We went raspberry picking over Labor Day weekend at Thompson-Finch Farm in the Hudson Valley. It had taken a little bit of searching to find a u-pick place that doesn’t spray their berries. But when we found it, we showed up bright and early so that we could get some good picking in before we had to wrap up our vacation and head back home to Brooklyn.
As I reached out for that first berry I was feeling especially thankful that it was free of pesticides and said to my 5-year-old, “I think fresh raspberries straight from the bush are my favorite food.”
In response, she sweetly asked, “Why are fresh raspberries straight from the bush your favorite food?” (Have I been pushing the idea of speaking in complete sentences too hard?)
“Because they are so sweet and delicate and still warm from the sun. And they are fun to pick and pop in my mouth,” I answered with a raspberry-tinged grin.
They were fun to pick. We kept picking and picking, and by the time we got back home, after several hours in the car, popping berries in our mouths like they were popcorn, we still managed to bring a small bucketful up to our kitchen. By this point, I could hardly look at them. I considered the possibility that it was my full belly pleading, ‘no more!’ But I had to admit, they really did look a little worse for the wear. During the drive, with the bucket being passed around, accidently kicked, and jostled over bumpy roads, these very ripe raspberries had gotten a little bruised. They were still quite plump, but the deeply red juice was starting to seep out and stain the bottom of the bucket.
Something had to be done with them soon. They were going to go downhill fast. And so was I. I was tired from the long day and was not interested in doing anything complicated. The raspberries went straight into the saucepan (I don’t like to wash raspberries, another reason for picking organic) with some sugar and simmered gently for about 15 minutes. After straining the thick liquid, I had a deeply crimson sauce that was rich with the flavor of the sun-soaked berries.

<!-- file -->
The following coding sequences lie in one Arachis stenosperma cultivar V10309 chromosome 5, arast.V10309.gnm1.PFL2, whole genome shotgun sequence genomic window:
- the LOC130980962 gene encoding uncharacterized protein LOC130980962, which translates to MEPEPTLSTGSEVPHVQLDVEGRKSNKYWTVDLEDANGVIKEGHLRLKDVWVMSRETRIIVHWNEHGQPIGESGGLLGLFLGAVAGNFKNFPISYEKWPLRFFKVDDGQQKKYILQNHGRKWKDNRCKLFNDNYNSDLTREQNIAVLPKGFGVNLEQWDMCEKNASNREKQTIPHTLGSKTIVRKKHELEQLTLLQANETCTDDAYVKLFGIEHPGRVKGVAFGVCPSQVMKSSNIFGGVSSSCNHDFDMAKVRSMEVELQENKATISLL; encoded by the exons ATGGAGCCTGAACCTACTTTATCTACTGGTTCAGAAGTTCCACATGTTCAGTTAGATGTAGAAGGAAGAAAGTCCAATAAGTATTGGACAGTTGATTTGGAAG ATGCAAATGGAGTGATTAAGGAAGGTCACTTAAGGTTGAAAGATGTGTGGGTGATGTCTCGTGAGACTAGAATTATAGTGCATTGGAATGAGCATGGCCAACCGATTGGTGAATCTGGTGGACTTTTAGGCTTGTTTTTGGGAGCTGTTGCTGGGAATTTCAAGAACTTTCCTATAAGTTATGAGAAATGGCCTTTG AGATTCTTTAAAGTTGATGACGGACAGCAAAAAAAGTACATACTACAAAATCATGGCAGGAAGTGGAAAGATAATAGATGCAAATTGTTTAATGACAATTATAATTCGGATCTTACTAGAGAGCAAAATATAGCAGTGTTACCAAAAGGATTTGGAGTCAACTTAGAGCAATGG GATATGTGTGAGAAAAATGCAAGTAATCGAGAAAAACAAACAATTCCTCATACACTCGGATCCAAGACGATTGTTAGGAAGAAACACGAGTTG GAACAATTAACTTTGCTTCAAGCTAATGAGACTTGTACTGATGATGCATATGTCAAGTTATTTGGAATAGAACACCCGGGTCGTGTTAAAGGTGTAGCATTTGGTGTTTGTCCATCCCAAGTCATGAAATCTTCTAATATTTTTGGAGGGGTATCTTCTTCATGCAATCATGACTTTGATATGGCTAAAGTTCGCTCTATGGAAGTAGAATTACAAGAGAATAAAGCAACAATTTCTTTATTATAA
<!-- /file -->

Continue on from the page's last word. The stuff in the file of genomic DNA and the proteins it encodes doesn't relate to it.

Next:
Preparation time: 25 minutes
Makes about 1 cup
1 pound fresh raspberries (or, if you are longing for that summer flavor in the middle of winter, frozen raspberries work nicely, too)
½ cup sugar (or more if you prefer a sweeter, less tangy sauce)
- Bring raspberries and sugar to a simmer over medium-low heat, stirring occasionally. Reduce heat to low and continue to simmer until raspberries have broken down into a thick sauce, about 15 minutes.
Using a fine mesh strainer or chinois placed over a bowl, strain the seeds out of the sauce. Encourage the liquid to pass through with a plunging motion of a pestle, wooden spoon, or small ladle. Try to squeeze as much liquid out of the pulpy mess; the final pressings will add thickness to the sauce.
- Serve warm, cold, or at room temperature over ice cream, cake, pancakes or waffles. It also can be drizzled into mixed drinks and smoothies.